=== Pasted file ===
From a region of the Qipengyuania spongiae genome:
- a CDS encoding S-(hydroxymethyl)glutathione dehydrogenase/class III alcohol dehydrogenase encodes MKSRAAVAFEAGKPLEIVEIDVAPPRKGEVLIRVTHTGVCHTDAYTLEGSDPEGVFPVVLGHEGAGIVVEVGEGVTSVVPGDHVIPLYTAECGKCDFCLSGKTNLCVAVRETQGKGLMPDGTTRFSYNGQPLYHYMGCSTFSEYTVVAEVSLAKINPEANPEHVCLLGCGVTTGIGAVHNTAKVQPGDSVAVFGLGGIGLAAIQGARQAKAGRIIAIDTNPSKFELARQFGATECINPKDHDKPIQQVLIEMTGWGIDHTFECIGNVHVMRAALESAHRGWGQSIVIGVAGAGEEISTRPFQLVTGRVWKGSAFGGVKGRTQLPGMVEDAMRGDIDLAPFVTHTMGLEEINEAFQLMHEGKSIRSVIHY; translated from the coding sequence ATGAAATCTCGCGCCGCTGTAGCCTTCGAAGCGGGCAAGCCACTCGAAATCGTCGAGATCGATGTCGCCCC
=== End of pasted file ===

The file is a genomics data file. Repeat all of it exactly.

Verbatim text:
From a region of the Qipengyuania spongiae genome:
- a CDS encoding S-(hydroxymethyl)glutathione dehydrogenase/class III alcohol dehydrogenase encodes MKSRAAVAFEAGKPLEIVEIDVAPPRKGEVLIRVTHTGVCHTDAYTLEGSDPEGVFPVVLGHEGAGIVVEVGEGVTSVVPGDHVIPLYTAECGKCDFCLSGKTNLCVAVRETQGKGLMPDGTTRFSYNGQPLYHYMGCSTFSEYTVVAEVSLAKINPEANPEHVCLLGCGVTTGIGAVHNTAKVQPGDSVAVFGLGGIGLAAIQGARQAKAGRIIAIDTNPSKFELARQFGATECINPKDHDKPIQQVLIEMTGWGIDHTFECIGNVHVMRAALESAHRGWGQSIVIGVAGAGEEISTRPFQLVTGRVWKGSAFGGVKGRTQLPGMVEDAMRGDIDLAPFVTHTMGLEEINEAFQLMHEGKSIRSVIHY; translated from the coding sequence ATGAAATCTCGCGCCGCTGTAGCCTTCGAAGCGGGCAAGCCACTCGAAATCGTCGAGATCGATGTCGCCCC